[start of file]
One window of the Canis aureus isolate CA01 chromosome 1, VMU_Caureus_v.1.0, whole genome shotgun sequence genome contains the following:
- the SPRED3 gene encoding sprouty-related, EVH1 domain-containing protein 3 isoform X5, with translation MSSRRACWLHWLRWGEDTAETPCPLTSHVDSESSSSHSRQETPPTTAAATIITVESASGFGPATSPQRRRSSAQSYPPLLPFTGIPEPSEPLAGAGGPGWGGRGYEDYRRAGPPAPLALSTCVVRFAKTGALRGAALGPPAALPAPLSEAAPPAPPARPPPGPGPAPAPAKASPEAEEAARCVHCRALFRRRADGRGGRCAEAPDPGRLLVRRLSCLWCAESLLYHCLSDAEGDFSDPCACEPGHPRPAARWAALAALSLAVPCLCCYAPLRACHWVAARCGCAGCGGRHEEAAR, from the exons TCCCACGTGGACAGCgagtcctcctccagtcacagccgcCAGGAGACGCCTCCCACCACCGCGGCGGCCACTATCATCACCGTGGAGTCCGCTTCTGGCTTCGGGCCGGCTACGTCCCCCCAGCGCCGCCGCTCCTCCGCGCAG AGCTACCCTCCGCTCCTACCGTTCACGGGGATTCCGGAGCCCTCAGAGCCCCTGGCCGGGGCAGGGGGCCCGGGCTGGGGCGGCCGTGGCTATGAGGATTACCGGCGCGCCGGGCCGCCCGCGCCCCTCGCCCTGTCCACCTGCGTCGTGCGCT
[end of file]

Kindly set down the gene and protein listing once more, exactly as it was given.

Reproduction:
One window of the Canis aureus isolate CA01 chromosome 1, VMU_Caureus_v.1.0, whole genome shotgun sequence genome contains the following:
- the SPRED3 gene encoding sprouty-related, EVH1 domain-containing protein 3 isoform X5, with translation MSSRRACWLHWLRWGEDTAETPCPLTSHVDSESSSSHSRQETPPTTAAATIITVESASGFGPATSPQRRRSSAQSYPPLLPFTGIPEPSEPLAGAGGPGWGGRGYEDYRRAGPPAPLALSTCVVRFAKTGALRGAALGPPAALPAPLSEAAPPAPPARPPPGPGPAPAPAKASPEAEEAARCVHCRALFRRRADGRGGRCAEAPDPGRLLVRRLSCLWCAESLLYHCLSDAEGDFSDPCACEPGHPRPAARWAALAALSLAVPCLCCYAPLRACHWVAARCGCAGCGGRHEEAAR, from the exons TCCCACGTGGACAGCgagtcctcctccagtcacagccgcCAGGAGACGCCTCCCACCACCGCGGCGGCCACTATCATCACCGTGGAGTCCGCTTCTGGCTTCGGGCCGGCTACGTCCCCCCAGCGCCGCCGCTCCTCCGCGCAG AGCTACCCTCCGCTCCTACCGTTCACGGGGATTCCGGAGCCCTCAGAGCCCCTGGCCGGGGCAGGGGGCCCGGGCTGGGGCGGCCGTGGCTATGAGGATTACCGGCGCGCCGGGCCGCCCGCGCCCCTCGCCCTGTCCACCTGCGTCGTGCGCT